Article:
To the Lake
We were politely (but firmly) encouraged not to tarry. Ser Jarrad would need to make his report, the Maester told us, and though he understood we were perhaps wearied we should make as much haste as we could. After ensuring that his people were healed and headed to their rest, we decided that we ourselves could set out in short order. Avalos went before us to secure passage across the lake, and we were given direction to trade horses in at whatever settlements we passed through, the better to make the best time possible.

And so, Ser Jarrad fresh from battle, and the rest of us returned from our whirlwind journey around the seas, we began.

The first town was Venora’s Stand, and it was there we found beds in The Wee Wolf Inn. A lively place, with a trio of musicians, and a variety of conversations to overhear. There was talk, of course, of the strange floating citadel, but also of ghostly bandits. A woman asked us for news of the road, and told us in exchange of a mysterious spear. It was driven into the stump of a great tree - a tree that had never existed before just a few days ago, and in the middle of the road, no less. There were gawkers, and those who would prey on gawkers, and all manner of folk had attempted to pull the spear free with no success.

We reached it before sundown, and the crowd was exactly as Ciorsa had described. The stump was carved with runes of strength and destruction, and the spear was driven in about half of its length. Ser Jarrad took grasp of the spear, and was released a long moment later. He named it “Worldpiercer” and said that it was the weapon of the Lord of Battle, used before the Gods were cast out of the Arch.

Kayla added quietly that if anyone besides the Lord of Battle took it up, they would be limiting their days left to walk the earth.

It was enough for me. I backed away. The others could do as they liked, but I wanted to be as far away from the thing as possible. Jokulla asked me why I was so bothered by it, and I couldn’t put it into words, but, I just felt horribly uncomfortable. Perhaps it was a way to resist my own curiosity about it. Perhaps it was seeing another reminder that the Arch was crumbling, that our time was short, and that we had taken on the burdens of saving all of everything. Perhaps it was simply the voice of Taeyna in the back of my head, making wry comments that we absolutely COULD put the spear into the bag of sorrows, if we were prepared to take something else out.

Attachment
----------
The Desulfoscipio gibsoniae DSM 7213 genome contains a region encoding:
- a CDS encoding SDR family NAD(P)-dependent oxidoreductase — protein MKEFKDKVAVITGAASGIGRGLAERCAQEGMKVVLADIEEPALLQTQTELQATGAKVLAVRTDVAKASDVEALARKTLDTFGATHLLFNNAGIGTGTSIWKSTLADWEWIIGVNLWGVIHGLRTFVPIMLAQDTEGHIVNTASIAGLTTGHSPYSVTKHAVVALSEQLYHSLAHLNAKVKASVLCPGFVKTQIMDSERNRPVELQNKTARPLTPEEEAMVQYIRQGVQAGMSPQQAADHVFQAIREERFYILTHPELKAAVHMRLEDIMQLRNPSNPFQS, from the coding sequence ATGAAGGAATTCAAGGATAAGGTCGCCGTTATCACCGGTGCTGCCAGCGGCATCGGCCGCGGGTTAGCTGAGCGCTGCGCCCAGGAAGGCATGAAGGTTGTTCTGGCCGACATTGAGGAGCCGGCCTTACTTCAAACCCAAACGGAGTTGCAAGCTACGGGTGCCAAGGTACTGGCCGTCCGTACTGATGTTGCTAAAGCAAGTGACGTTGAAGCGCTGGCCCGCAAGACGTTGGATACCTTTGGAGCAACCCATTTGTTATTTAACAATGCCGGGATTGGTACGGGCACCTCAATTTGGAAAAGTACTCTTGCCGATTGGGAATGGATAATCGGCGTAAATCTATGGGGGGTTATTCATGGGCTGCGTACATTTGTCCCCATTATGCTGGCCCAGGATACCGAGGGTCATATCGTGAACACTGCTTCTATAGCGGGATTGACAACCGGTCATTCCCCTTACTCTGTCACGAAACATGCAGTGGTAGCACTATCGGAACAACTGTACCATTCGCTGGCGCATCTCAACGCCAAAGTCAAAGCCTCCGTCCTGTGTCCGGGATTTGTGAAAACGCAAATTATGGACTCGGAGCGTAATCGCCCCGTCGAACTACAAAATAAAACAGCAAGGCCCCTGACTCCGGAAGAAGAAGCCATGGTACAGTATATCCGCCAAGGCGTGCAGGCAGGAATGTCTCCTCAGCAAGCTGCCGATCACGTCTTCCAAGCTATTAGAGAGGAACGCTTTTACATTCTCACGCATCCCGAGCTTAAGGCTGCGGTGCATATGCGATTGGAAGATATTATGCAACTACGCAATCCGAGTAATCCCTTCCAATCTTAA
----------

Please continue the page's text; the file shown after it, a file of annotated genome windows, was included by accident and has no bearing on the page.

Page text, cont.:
Regardless, I was happy to wait at the edge of earshot, and was happier still when we remounted and travelled a few hours to make a camp. (I flatly refused to camp near the spear, as someone suggested.)

In the night, Cabhan and I saw strange lights across the sky, speeding two each other, bursting together, and finally revealing incredibly distant, titanic figures struggling together. It was unbelievable, and it was a relief when he confirmed that he saw the same thing.

The next day saw us speaking with a misplaced group of walking trees. They knew of Yvor, though - world of his dealings with Greenroot had spread, apparently. They had been transported here, from the other side of the world - a place called Bellamir, near equally distant travelling either west or east. We suggested that they might find at least a temporary haven where we had started our journey on the island, and Kaela sent a warning thought to the Maester warning him of the incoming guests.

Our final stop was Orrin’s Shire, the village on the shore of the lake. As it came into sight, it was impossible to miss the battle to its north. Four flying figures battled a horrific-looking figure. Padhraig identified as a Nalfeshnee - a powerful demon.

Without thought, we charged into the fray. Whoever the mysterious humanoids were could be sorted out later. For now the enemy of an enemy was a friend, and the demon was surely the worst of any amount of local evils.

They told us they were Kosan Knights, from a floating city known as Kosa. They had been cast from the world hundreds of generations ago, and had just recently returned, the city reappearing in its old home, some 6,000 miles away.

It was enough to make my head spin, as they gathered up their fallen friend and departed, but we have enough troubles of our own, too many to borrow theirs as well.

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